“Unfortunately for car companies,” Jordan Weissmann noted in TheAtlantic.com a couple weeks back, “today's teens and twenty-somethings don't seem all that interested in buying a set of wheels. They're not even particularly keen on driving.” Now a major new report from Benjamin Davis and Tony Dutzik at the Frontier Group and Phineas Baxandall, at the U.S. PIRG Education Fund, documents this unprecedented trend across a wide variety of indicators. Their two big findings about young people and driving: - The average annual number of vehicle miles traveled by young people (16 to 34-year-olds) in the U.S. decreased by 23 percent between 2001 and 2009, falling from 10,300 miles per capita to just 7,900 miles per capita in 2009. - The share of 14 to 34-year-olds without a driver’s license increased by 5 percentage points, rising from 21 percent in 2000 to 26 percent in 2010, according to the Federal Highway Administration. Young people are also making more use of transit, bikes, and foot power to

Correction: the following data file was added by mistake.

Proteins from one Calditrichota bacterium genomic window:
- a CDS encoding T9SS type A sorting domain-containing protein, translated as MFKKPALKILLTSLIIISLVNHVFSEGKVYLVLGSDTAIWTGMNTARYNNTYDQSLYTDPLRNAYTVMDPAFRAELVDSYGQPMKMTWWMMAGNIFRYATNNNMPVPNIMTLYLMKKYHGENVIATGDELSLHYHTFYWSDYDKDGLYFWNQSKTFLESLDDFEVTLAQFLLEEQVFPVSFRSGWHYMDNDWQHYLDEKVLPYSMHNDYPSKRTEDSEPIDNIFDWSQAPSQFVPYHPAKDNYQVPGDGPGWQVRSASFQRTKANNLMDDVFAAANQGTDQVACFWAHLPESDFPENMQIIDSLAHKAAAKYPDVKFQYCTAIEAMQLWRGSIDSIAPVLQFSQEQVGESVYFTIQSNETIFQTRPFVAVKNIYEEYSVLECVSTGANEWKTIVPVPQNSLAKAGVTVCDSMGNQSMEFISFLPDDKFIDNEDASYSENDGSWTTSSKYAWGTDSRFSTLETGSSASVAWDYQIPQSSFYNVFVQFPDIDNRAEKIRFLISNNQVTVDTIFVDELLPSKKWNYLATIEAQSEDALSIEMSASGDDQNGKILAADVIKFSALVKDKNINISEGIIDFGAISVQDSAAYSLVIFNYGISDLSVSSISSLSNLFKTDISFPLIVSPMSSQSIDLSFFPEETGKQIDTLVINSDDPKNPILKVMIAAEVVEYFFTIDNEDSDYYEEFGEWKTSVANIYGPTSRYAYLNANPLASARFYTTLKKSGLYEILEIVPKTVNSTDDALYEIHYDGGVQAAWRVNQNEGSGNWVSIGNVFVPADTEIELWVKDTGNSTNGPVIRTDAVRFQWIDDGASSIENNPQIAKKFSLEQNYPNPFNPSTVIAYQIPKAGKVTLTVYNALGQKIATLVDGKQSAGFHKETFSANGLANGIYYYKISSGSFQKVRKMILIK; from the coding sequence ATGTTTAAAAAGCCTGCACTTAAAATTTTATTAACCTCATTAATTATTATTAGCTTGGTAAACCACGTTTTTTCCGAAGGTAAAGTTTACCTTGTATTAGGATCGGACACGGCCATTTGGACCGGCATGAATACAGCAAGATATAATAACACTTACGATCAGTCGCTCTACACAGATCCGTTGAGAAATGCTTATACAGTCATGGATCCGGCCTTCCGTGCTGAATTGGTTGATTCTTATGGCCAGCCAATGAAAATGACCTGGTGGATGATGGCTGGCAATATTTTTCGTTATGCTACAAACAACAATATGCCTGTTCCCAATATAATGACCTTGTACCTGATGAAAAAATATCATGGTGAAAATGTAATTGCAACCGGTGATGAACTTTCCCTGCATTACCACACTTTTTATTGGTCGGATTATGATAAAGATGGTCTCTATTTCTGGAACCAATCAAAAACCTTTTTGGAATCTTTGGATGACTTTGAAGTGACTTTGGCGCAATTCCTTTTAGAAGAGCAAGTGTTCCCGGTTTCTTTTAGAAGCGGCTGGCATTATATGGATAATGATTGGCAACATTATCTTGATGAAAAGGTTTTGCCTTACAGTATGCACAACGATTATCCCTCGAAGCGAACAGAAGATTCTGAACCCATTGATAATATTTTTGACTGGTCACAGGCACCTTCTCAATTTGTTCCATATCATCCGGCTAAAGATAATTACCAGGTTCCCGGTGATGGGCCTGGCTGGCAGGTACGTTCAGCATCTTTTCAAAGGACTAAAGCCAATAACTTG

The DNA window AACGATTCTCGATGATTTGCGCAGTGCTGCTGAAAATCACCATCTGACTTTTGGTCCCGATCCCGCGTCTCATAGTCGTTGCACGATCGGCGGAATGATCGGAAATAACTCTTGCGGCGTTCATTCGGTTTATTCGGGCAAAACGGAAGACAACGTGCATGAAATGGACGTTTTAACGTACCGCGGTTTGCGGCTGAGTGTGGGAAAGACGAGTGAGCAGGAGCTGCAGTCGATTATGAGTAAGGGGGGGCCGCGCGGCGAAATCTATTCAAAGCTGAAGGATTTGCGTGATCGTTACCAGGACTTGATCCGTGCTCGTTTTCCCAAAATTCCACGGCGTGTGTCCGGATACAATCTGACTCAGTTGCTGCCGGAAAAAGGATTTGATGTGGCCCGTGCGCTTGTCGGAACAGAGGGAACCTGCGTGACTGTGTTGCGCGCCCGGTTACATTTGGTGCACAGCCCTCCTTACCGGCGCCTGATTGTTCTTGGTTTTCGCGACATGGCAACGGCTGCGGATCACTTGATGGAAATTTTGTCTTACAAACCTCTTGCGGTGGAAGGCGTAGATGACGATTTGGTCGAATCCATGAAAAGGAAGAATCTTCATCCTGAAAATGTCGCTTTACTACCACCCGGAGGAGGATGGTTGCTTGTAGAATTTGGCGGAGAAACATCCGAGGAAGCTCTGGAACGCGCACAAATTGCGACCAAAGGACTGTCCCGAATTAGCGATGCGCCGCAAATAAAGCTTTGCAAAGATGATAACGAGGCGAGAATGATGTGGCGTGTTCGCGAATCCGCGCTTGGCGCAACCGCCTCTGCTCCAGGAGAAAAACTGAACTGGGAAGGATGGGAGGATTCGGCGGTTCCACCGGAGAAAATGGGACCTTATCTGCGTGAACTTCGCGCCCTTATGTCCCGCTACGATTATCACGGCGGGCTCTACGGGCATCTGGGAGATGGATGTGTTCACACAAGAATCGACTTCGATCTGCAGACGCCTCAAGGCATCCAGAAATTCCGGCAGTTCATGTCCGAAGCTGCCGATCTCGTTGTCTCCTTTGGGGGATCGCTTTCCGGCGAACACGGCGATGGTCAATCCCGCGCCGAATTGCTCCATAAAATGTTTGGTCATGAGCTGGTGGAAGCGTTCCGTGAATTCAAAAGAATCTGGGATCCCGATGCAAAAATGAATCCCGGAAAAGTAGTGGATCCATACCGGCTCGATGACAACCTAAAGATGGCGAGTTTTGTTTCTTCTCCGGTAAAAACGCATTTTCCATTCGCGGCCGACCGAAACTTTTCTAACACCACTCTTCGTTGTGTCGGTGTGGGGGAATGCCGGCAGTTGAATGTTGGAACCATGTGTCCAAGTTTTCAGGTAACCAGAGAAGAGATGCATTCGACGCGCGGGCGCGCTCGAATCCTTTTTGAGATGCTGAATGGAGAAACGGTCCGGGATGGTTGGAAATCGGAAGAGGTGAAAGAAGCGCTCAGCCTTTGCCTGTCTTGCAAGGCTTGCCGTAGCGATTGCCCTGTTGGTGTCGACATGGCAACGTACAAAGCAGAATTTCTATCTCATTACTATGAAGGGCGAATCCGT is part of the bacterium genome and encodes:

get around. In 2009, 16 to 34-year-olds took 24 percent more bike trips than they took in 2001. They walked to their destinations 16 percent more often, while their passenger miles on transit jumped by 40 percent.Part of the reason for this shift is financial, but also a new way of life emerges. Read on here.
Riding the Bike Share Boom - Without a doubt, 2013 has been a banner year for bike-share in the United States. Major systems were implemented in New York City and Chicago, and many oth...
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